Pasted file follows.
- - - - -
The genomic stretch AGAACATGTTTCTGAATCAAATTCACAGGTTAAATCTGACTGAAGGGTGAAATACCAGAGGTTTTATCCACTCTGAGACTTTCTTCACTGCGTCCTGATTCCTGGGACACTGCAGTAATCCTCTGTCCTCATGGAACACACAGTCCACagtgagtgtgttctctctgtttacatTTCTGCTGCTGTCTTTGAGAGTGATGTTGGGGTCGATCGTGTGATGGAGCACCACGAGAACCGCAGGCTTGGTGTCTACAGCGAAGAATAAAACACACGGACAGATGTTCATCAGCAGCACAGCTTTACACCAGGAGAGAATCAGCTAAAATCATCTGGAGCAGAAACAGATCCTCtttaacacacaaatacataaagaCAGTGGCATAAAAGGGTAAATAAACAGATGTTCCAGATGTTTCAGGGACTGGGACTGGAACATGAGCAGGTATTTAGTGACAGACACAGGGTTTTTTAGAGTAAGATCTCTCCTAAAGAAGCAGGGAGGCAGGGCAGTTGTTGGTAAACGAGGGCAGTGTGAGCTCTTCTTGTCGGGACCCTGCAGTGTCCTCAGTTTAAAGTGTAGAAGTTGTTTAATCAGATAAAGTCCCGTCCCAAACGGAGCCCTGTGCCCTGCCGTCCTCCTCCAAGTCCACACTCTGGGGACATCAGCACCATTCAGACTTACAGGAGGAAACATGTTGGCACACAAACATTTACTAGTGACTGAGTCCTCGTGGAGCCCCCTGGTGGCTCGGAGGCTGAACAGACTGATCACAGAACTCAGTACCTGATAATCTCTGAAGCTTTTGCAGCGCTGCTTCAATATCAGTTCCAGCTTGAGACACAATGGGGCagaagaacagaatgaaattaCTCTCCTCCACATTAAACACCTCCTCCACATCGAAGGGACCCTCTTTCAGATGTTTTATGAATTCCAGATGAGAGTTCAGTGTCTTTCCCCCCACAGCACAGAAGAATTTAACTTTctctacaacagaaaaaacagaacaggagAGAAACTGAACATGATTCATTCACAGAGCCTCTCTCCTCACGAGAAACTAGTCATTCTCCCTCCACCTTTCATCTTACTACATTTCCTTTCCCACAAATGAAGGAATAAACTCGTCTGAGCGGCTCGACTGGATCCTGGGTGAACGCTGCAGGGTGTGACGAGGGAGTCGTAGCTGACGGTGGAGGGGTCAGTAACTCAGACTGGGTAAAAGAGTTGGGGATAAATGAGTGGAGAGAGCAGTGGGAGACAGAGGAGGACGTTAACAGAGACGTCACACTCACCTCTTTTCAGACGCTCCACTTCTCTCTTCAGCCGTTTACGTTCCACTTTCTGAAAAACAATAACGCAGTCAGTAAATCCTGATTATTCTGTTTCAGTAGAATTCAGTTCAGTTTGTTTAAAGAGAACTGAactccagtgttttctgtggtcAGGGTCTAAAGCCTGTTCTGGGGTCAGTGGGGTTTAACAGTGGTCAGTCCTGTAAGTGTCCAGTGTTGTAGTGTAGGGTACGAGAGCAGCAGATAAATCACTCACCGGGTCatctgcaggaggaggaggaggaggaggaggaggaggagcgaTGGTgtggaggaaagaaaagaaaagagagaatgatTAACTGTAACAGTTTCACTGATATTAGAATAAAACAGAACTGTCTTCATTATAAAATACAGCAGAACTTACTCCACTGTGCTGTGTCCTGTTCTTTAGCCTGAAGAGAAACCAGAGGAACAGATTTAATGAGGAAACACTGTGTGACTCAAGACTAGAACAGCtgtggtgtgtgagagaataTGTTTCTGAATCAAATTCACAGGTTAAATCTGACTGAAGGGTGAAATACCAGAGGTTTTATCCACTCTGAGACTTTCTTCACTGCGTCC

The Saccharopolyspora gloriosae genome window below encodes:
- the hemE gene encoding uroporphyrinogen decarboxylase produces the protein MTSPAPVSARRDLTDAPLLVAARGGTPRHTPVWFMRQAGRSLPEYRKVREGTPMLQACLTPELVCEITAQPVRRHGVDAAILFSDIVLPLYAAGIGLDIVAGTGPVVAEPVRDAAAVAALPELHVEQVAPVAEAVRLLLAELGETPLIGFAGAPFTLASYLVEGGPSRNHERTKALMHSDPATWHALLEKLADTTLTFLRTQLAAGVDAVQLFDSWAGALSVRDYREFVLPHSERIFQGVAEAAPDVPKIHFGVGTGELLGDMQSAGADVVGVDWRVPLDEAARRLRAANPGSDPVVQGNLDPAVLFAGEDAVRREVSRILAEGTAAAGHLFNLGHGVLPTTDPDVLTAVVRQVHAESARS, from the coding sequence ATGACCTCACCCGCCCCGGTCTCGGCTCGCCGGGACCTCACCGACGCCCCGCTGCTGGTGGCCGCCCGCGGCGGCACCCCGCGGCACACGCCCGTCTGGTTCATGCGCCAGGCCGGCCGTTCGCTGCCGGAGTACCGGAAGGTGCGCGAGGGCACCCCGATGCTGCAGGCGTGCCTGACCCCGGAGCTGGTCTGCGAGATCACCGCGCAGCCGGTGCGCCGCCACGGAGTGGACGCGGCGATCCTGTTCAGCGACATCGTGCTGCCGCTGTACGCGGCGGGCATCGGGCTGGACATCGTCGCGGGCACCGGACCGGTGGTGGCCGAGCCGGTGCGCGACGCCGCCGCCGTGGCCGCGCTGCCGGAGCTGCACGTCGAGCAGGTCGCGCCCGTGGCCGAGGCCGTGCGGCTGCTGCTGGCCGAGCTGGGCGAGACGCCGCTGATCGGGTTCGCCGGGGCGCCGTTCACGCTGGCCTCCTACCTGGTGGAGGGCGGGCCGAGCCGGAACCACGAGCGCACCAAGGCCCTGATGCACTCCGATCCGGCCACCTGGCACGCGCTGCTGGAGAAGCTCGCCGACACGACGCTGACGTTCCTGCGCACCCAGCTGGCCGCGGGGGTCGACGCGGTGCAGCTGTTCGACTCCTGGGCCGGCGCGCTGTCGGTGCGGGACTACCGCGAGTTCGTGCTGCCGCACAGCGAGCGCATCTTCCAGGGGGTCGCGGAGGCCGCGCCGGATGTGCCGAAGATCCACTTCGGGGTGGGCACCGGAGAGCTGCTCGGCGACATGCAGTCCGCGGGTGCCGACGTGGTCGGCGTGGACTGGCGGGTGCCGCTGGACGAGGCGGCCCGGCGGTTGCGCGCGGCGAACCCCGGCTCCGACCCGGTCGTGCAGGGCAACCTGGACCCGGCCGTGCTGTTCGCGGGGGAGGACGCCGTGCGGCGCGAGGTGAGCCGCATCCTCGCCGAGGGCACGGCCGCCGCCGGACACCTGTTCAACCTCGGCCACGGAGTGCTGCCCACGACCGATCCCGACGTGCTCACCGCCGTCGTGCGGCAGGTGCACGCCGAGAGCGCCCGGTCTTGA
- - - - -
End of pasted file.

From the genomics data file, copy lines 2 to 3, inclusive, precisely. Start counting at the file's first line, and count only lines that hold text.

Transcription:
The Saccharopolyspora gloriosae genome window below encodes:
- the hemE gene encoding uroporphyrinogen decarboxylase produces the protein MTSPAPVSARRDLTDAPLLVAARGGTPRHTPVWFMRQAGRSLPEYRKVREGTPMLQACLTPELVCEITAQPVRRHGVDAAILFSDIVLPLYAAGIGLDIVAGTGPVVAEPVRDAAAVAALPELHVEQVAPVAEAVRLLLAELGETPLIGFAGAPFTLASYLVEGGPSRNHERTKALMHSDPATWHALLEKLADTTLTFLRTQLAAGVDAVQLFDSWAGALSVRDYREFVLPHSERIFQGVAEAAPDVPKIHFGVGTGELLGDMQSAGADVVGVDWRVPLDEAARRLRAANPGSDPVVQGNLDPAVLFAGEDAVRREVSRILAEGTAAAGHLFNLGHGVLPTTDPDVLTAVVRQVHAESARS, from the coding sequence ATGACCTCACCCGCCCCGGTCTCGGCTCGCCGGGACCTCACCGACGCCCCGCTGCTGGTGGCCGCCCGCGGCGGCACCCCGCGGCACACGCCCGTCTGGTTCATGCGCCAGGCCGGCCGTTCGCTGCCGGAGTACCGGAAGGTGCGCGAGGGCACCCCGATGCTGCAGGCGTGCCTGACCCCGGAGCTGGTCTGCGAGATCACCGCGCAGCCGGTGCGCCGCCACGGAGTGGACGCGGCGATCCTGTTCAGCGACATCGTGCTGCCGCTGTACGCGGCGGGCATCGGGCTGGACATCGTCGCGGGCACCGGACCGGTGGTGGCCGAGCCGGTGCGCGACGCCGCCGCCGTGGCCGCGCTGCCGGAGCTGCACGTCGAGCAGGTCGCGCCCGTGGCCGAGGCCGTGCGGCTGCTGCTGGCCGAGCTGGGCGAGACGCCGCTGATCGGGTTCGCCGGGGCGCCGTTCACGCTGGCCTCCTACCTGGTGGAGGGCGGGCCGAGCCGGAACCACGAGCGCACCAAGGCCCTGATGCACTCCGATCCGGCCACCTGGCACGCGCTGCTGGAGAAGCTCGCCGACACGACGCTGACGTTCCTGCGCACCCAGCTGGCCGCGGGGGTCGACGCGGTGCAGCTGTTCGACTCCTGGGCCGGCGCGCTGTCGGTGCGGGACTACCGCGAGTTCGTGCTGCCGCACAGCGAGCGCATCTTCCAGGGGGTCGCGGAGGCCGCGCCGGATGTGCCGAAGATCCACTTCGGGGTGGGCACCGGAGAGCTGCTCGGCGACATGCAGTCCGCGGGTGCCGACGTGGTCGGCGTGGACTGGCGGGTGCCGCTGGACGAGGCGGCCCGGCGGTTGCGCGCGGCGAACCCCGGCTCCGACCCGGTCGTGCAGGGCAACCTGGACCCGGCCGTGCTGTTCGCGGGGGAGGACGCCGTGCGGCGCGAGGTGAGCCGCATCCTCGCCGAGGGCACGGCCGCCGCCGGACACCTGTTCAACCTCGGCCACGGAGTGCTGCCCACGACCGATCCCGACGTGCTCACCGCCGTCGTGCGGCAGGTGCACGCCGAGAGCGCCCGGTCTTGA